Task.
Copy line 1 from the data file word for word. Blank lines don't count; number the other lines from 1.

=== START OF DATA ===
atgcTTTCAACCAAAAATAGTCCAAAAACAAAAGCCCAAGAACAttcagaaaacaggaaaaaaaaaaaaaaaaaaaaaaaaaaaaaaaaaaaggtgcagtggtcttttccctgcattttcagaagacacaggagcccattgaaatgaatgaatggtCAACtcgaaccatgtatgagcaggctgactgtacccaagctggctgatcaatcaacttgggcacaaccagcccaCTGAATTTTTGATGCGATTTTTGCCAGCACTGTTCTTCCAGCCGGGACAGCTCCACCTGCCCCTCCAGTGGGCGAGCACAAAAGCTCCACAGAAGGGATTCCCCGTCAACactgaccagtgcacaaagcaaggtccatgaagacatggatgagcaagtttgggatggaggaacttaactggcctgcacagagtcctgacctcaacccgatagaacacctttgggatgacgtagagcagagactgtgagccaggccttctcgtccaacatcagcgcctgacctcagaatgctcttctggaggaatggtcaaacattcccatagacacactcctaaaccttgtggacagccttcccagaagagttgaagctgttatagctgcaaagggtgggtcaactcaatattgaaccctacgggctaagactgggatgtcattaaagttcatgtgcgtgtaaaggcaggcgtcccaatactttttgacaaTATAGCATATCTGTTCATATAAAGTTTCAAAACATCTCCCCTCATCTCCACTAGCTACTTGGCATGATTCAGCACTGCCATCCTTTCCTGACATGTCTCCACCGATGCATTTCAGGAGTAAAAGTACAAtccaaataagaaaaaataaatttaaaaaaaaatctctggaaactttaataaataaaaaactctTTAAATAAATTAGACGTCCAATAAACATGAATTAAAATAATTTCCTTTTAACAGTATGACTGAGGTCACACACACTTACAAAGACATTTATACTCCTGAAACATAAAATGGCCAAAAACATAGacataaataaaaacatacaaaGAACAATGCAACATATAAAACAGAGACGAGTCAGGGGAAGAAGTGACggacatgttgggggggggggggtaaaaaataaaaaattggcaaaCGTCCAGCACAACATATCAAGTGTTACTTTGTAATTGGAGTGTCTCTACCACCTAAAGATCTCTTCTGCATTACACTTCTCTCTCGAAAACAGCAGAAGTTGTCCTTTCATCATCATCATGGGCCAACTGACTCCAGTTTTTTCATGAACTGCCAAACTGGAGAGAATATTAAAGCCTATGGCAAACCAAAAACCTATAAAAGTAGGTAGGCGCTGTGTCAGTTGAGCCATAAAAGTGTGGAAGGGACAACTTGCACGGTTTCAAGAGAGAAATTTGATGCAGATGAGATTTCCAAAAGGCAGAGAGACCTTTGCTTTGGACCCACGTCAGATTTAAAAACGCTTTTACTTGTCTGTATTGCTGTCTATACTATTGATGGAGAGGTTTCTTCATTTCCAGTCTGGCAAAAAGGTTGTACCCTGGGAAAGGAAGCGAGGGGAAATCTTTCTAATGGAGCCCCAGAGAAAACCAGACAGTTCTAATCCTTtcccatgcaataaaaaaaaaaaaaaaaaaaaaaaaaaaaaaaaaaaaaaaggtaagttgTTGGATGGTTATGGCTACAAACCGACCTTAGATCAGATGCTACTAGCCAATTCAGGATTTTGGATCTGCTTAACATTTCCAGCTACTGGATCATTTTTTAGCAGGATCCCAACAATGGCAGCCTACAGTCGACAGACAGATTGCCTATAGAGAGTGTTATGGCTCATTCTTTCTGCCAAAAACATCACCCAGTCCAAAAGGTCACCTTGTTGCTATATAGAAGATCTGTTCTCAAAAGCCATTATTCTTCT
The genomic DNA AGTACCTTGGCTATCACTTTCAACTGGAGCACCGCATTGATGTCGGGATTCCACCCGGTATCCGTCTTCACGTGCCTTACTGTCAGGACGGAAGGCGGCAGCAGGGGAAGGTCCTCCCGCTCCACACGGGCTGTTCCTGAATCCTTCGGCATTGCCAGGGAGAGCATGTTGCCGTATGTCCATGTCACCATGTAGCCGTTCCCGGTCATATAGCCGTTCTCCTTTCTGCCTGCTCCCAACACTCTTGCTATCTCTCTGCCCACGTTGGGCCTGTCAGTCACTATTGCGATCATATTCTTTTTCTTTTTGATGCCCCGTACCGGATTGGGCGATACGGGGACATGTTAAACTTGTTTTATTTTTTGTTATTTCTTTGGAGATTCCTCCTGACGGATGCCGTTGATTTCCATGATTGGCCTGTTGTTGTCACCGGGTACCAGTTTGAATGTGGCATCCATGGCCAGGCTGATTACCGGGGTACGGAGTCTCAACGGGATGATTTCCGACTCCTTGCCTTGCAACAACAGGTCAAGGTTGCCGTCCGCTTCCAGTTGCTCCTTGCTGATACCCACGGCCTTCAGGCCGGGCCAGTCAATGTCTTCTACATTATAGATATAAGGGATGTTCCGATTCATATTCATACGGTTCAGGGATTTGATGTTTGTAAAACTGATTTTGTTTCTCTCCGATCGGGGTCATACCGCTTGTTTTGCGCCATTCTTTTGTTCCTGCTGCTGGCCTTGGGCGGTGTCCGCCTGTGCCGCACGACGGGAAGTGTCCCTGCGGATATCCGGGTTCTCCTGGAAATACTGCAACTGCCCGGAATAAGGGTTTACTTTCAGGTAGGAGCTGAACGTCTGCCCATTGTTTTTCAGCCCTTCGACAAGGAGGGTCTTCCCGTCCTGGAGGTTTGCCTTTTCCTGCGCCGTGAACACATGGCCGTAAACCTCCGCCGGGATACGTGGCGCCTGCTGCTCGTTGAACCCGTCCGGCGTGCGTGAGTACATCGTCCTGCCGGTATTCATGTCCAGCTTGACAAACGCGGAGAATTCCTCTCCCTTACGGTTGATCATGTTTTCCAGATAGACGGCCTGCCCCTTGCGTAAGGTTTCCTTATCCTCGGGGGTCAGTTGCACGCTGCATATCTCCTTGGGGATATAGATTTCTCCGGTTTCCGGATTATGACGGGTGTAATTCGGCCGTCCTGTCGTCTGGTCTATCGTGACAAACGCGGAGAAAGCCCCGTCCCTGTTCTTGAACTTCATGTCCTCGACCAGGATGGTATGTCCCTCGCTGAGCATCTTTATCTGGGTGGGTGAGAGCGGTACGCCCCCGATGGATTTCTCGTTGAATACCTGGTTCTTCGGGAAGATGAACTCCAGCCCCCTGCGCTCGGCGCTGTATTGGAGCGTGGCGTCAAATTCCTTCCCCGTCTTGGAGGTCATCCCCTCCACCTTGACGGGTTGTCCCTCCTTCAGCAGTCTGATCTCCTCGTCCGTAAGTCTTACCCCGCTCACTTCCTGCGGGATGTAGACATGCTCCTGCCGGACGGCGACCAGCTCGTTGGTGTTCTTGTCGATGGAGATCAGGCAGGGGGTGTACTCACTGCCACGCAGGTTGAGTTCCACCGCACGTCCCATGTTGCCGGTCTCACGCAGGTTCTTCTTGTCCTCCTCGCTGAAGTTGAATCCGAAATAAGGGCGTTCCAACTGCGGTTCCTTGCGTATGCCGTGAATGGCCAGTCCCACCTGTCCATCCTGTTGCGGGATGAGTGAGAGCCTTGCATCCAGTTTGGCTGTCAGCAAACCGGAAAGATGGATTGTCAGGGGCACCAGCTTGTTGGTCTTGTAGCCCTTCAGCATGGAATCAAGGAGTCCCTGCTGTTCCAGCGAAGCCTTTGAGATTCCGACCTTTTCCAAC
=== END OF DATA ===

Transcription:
atgcTTTCAACCAAAAATAGTCCAAAAACAAAAGCCCAAGAACAttcagaaaacaggaaaaaaaaaaaaaaaaaaaaaaaaaaaaaaaaaaaggtgcagtggtcttttccctgcattttcagaagacacaggagcccattgaaatgaatgaatggtCAACtcgaaccatgtatgagcaggctgactgtacccaagctggctgatcaatcaacttgggcacaaccagcccaCTGAATTTTTGATGCGATTTTTGCCAGCACTGTTCTTCCAGCCGGGACAGCTCCACCTGCCCCTCCAGTGGGCGAGCACAAAAGCTCCACAGAAGGGATTCCCCGTCAACactgaccagtgcacaaagcaaggtccatgaagacatggatgagcaagtttgggatggaggaacttaactggcctgcacagagtcctgacctcaacccgatagaacacctttgggatgacgtagagcagagactgtgagccaggccttctcgtccaacatcagcgcctgacctcagaatgctcttctggaggaatggtcaaacattcccatagacacactcctaaaccttgtggacagccttcccagaagagttgaagctgttatagctgcaaagggtgggtcaactcaatattgaaccctacgggctaagactgggatgtcattaaagttcatgtgcgtgtaaaggcaggcgtcccaatactttttgacaaTATAGCATATCTGTTCATATAAAGTTTCAAAACATCTCCCCTCATCTCCACTAGCTACTTGGCATGATTCAGCACTGCCATCCTTTCCTGACATGTCTCCACCGATGCATTTCAGGAGTAAAAGTACAAtccaaataagaaaaaataaatttaaaaaaaaatctctggaaactttaataaataaaaaactctTTAAATAAATTAGACGTCCAATAAACATGAATTAAAATAATTTCCTTTTAACAGTATGACTGAGGTCACACACACTTACAAAGACATTTATACTCCTGAAACATAAAATGGCCAAAAACATAGacataaataaaaacatacaaaGAACAATGCAACATATAAAACAGAGACGAGTCAGGGGAAGAAGTGACggacatgttgggggggggggggtaaaaaataaaaaattggcaaaCGTCCAGCACAACATATCAAGTGTTACTTTGTAATTGGAGTGTCTCTACCACCTAAAGATCTCTTCTGCATTACACTTCTCTCTCGAAAACAGCAGAAGTTGTCCTTTCATCATCATCATGGGCCAACTGACTCCAGTTTTTTCATGAACTGCCAAACTGGAGAGAATATTAAAGCCTATGGCAAACCAAAAACCTATAAAAGTAGGTAGGCGCTGTGTCAGTTGAGCCATAAAAGTGTGGAAGGGACAACTTGCACGGTTTCAAGAGAGAAATTTGATGCAGATGAGATTTCCAAAAGGCAGAGAGACCTTTGCTTTGGACCCACGTCAGATTTAAAAACGCTTTTACTTGTCTGTATTGCTGTCTATACTATTGATGGAGAGGTTTCTTCATTTCCAGTCTGGCAAAAAGGTTGTACCCTGGGAAAGGAAGCGAGGGGAAATCTTTCTAATGGAGCCCCAGAGAAAACCAGACAGTTCTAATCCTTtcccatgcaataaaaaaaaaaaaaaaaaaaaaaaaaaaaaaaaaaaaaaaggtaagttgTTGGATGGTTATGGCTACAAACCGACCTTAGATCAGATGCTACTAGCCAATTCAGGATTTTGGATCTGCTTAACATTTCCAGCTACTGGATCATTTTTTAGCAGGATCCCAACAATGGCAGCCTACAGTCGACAGACAGATTGCCTATAGAGAGTGTTATGGCTCATTCTTTCTGCCAAAAACATCACCCAGTCCAAAAGGTCACCTTGTTGCTATATAGAAGATCTGTTCTCAAAAGCCATTATTCTTCT